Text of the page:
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When Your Doctor Thinks It's All In Your Head: What to Do

doctor-talking-patient

by Kevin S. Liu, M.D.

Q. I’m having a hard time communicating with my doctor. He seems to dismiss my symptoms and complaints, passing them off as psychosomatic—all in my head. How can I make him understand me?

A. I think the first thing you should do is tell your doctor how you feel. Unfortunately, when they can't determine a medical cause for symptoms, many doctors invalidate their patients’ complaints by telling them it’s all in their head. If you’re having symptoms in other parts of your body, this statement is obviously not true. You're having true physical symptoms that need to be addressed.

However, at the same time, it is possible that the origin of the symptoms is “in your head.” Mental and emotional problems can often manifest in all sorts of physical symptoms. That's probably what your doctor is trying to say. Even if that is the case, those symptoms still need to be addressed appropriately.

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Further, some chronic-pain conditions are sometimes difficult to diagnose and, to complicate matters, are often associated with psychological conditions such as depression and anxiety. It can be difficult to tell which causes the other. Chronic pain frequently causes depression and anxiety, and depression and anxiety often intensify the experience of pain.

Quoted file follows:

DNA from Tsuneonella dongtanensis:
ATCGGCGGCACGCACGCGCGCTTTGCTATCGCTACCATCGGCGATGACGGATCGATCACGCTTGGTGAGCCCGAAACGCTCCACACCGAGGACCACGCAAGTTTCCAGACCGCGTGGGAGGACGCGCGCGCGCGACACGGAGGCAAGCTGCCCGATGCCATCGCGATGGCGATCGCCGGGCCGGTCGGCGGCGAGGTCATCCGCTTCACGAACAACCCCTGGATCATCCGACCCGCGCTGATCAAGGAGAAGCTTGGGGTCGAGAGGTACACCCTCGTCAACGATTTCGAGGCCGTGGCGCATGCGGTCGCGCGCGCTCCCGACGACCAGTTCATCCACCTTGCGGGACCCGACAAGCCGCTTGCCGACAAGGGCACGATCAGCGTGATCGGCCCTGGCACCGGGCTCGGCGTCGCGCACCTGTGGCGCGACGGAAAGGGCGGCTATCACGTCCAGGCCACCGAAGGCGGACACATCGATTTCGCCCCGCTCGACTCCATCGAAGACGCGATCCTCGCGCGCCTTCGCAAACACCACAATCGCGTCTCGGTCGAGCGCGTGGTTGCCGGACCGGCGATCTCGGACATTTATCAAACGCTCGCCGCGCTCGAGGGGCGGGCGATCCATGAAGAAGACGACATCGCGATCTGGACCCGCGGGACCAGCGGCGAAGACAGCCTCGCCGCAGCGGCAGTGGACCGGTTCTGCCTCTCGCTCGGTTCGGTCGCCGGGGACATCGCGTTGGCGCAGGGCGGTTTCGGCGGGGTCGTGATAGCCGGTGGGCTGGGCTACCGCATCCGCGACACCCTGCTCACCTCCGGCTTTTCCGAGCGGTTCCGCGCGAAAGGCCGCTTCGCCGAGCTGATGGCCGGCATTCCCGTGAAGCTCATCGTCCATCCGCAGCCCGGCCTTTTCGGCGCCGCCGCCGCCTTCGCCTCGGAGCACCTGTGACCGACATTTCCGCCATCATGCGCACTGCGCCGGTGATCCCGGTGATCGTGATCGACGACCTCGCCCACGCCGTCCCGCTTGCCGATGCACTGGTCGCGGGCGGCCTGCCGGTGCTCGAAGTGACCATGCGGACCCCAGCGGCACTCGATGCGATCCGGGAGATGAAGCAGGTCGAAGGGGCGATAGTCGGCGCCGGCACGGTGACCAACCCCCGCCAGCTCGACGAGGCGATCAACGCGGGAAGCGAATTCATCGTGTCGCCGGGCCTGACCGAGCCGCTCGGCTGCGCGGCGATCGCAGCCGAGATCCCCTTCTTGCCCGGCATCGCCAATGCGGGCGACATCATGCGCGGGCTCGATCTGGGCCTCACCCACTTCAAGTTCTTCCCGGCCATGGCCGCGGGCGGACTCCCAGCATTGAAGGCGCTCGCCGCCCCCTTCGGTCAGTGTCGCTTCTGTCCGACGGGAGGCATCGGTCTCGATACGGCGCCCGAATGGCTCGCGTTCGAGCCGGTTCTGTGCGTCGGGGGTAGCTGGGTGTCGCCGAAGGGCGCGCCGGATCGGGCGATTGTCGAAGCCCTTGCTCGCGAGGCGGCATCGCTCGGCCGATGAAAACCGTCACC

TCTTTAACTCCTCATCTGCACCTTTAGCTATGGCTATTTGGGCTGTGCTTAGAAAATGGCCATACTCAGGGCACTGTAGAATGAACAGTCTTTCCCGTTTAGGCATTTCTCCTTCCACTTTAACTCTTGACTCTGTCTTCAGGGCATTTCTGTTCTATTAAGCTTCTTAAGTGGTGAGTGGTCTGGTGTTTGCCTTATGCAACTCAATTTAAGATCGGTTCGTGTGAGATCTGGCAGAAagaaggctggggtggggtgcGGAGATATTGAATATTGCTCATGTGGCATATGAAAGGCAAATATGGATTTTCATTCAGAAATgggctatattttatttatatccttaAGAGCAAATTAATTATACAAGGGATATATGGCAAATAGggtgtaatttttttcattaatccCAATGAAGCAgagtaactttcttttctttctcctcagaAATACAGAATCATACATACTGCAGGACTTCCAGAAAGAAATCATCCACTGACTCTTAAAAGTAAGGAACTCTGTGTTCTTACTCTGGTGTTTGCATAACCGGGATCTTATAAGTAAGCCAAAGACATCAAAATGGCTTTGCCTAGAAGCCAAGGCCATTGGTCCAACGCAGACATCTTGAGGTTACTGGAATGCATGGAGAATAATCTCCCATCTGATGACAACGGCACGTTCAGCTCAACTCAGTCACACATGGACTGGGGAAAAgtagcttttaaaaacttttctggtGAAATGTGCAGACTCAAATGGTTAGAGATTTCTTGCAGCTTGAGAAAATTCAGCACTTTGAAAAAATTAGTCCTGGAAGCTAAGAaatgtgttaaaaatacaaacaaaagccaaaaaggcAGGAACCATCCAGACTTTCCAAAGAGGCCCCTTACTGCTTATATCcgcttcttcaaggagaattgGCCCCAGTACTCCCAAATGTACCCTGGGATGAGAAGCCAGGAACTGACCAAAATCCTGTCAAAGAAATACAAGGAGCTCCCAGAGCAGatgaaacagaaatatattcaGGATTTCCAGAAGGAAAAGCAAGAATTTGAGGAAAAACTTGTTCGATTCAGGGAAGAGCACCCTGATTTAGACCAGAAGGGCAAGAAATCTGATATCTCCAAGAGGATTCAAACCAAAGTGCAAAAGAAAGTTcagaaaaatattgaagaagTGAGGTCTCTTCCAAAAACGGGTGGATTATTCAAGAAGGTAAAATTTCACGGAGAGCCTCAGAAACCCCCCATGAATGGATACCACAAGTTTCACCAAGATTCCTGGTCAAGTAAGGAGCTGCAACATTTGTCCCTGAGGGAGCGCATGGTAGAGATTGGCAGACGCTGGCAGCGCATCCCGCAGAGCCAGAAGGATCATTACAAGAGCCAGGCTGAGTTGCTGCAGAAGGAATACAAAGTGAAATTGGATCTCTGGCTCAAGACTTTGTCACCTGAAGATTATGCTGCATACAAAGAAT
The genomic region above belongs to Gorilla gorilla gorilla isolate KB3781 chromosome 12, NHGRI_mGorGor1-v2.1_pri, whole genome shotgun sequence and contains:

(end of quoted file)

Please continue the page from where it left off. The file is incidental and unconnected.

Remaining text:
newsletter-graphicIf your doctor doesn't listen to your complaints even after you tell him how you feel, it may be best to seek out another physician who is more attentive to your symptoms.


KEVIN S. LIU, M.D.,
is a board-certified family doctor in Keller, Texas.


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Last updated and/or approved: March 2012.
Original article appeared in a previous issue of the former print magazine. Bio current as of that issue. This general health-care information is not meant as individual advice. Please see our disclaimer.

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"All in your head."
written by JR , May 30, 2012

The breast pain was, "all in your head," until a biopsy.

Do tell -- exactly what is the script one needs to deliver in order to be taken seriously when all versions have been attempted, including saying, "I am very anxious about this," from the get-go, or being stalwart and not speaking.

Of course somatization is a very real phenomenon, and why shouldn't it be? How much longer is the medical establishment going to insist that people are all calm, stress-free creatures whose bodies would never, ever, evidence a symptom unless they were, in fact, ill with a popular disease, or, and that's a big OR - crazy. When will this lack of integration and acceptance of mind and body, stop, eh?

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